The soundscape is throughout very sorrowful creating a totally melancholic ambiance, but for example also the fans of typical goth/post-punk can find something for themselves in mystical "Pearl" which strangely and oddly enough in some segments reminds me a bit to Siouxsie And The Banshees. Even if there are great moments on this album, the ones that really suck you into this gloomy, yet full of hope world, The Last still feels like an incomplete album in my opinion, I think that with some more attention to details and with more attention to overall flow, it could be a stunning one, but unfortunately it's not even their best work to date and todays production inside this genre offers much more elaborate things. Albums like this should evoke in listeners senses some kind of a spiritual transcedental feeling, where fantasy, sorrow and deep thoughts converge into kind of leisure, thus wishing to embrace more and more of this darkness, and this is what is missing here at least in major part of it. Still, I recommend it to every one who's into deeply melancholic symphonic female fronted gothic doom to check it out, and if you can relate with all this religious thing than even better.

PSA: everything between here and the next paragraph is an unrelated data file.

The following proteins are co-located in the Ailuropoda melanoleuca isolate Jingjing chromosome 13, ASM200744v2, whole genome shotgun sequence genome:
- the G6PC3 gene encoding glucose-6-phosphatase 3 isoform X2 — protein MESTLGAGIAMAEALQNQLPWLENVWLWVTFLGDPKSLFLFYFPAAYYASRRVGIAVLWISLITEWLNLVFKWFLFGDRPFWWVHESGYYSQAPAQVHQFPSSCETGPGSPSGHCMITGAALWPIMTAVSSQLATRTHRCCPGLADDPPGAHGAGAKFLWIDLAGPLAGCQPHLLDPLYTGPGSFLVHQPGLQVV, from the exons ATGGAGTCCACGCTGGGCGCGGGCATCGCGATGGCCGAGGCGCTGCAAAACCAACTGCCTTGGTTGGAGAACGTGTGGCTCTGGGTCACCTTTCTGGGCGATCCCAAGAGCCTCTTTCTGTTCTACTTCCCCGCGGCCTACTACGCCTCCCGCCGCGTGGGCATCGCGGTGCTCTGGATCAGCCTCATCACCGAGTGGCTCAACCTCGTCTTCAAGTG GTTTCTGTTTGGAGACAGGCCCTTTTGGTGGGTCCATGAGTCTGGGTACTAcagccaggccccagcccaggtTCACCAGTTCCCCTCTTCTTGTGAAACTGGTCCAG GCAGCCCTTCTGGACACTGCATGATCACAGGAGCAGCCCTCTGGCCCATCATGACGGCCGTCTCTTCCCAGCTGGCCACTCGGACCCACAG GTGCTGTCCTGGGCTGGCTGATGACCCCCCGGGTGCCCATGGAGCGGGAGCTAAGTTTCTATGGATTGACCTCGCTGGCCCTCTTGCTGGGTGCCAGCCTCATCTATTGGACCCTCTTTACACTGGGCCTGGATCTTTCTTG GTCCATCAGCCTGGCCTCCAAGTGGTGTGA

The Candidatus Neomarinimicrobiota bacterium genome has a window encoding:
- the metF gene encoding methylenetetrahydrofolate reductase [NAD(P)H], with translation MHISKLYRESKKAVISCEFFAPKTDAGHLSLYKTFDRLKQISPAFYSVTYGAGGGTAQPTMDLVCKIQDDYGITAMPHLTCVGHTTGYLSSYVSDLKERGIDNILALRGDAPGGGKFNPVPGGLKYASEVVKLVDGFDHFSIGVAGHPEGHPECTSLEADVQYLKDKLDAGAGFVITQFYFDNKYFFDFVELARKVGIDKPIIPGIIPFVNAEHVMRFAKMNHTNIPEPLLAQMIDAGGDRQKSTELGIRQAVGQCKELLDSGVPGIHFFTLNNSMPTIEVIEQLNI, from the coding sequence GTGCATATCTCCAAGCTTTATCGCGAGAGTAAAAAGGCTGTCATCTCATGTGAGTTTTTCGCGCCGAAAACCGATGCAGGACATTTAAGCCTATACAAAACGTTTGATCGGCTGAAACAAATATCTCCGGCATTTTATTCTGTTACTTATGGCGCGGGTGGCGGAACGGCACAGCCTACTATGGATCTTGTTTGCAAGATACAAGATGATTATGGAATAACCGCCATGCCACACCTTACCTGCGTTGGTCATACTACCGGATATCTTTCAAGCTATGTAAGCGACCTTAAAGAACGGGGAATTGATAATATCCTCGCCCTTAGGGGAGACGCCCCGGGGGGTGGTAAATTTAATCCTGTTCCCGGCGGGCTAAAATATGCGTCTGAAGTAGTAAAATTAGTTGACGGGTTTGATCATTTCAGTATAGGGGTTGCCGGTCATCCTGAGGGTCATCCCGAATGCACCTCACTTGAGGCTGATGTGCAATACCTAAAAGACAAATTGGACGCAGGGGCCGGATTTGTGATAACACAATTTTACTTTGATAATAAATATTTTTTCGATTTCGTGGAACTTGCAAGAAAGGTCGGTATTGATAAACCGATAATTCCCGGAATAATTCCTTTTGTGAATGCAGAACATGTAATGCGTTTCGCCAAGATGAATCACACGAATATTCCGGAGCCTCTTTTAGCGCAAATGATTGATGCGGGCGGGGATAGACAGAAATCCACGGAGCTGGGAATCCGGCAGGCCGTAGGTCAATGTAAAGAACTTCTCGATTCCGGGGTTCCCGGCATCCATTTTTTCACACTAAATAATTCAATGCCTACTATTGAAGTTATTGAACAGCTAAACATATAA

Review written by: T.V.
Rating: 6,5/10

Recommended by Terra Relicta

Band: Treha Sektori (feat. Sam Vaney and Kristoffer Rygg)
Graphic artist: Dehn Sora
Album title: The Sensation Of Being One Of Them [EP/Book]
Release date: 15 September 2015
Label: Cyclic Law/Cyclic Press

French graphic designer and musician Dehn Sora (aka Treha Sektori), collaborates with Swiss composer Sam Vaney, aka Muhd (of Cortez fame), as well as Kristoffer Rygg from Ulver, who contributes vocals to "The Sense Of Dust And Sheer". The addition of these two musicians to the project really makes "The Sense Of Dust And Sheer" feel different from previous Treha Sektori tracks. We are still given the same ritualistic repetitions throughout this 25 minute piece. However, the dynamics of this release move Treha Sektori into a new level of musicianship and begins to transcend what was previously expected of a Treha Sektori release. The listener will find all the trademarks of Treha Sektori on this release, but you will also notice that there is a depth here, a deeply meditative quality is present, which adds to the more ritualistic elements we have grown to know and love from Treha Sektori. The rises and falls of intensity flow naturally, we are taken from paranoid whispers and dreamy synths to an almost tribal hammering of percussion. The harsher vocals in these sections fit perfectly, not only adding to the suspense and buildup of the tracks, but giving the listener a means of emotional release.

Read a full review HERE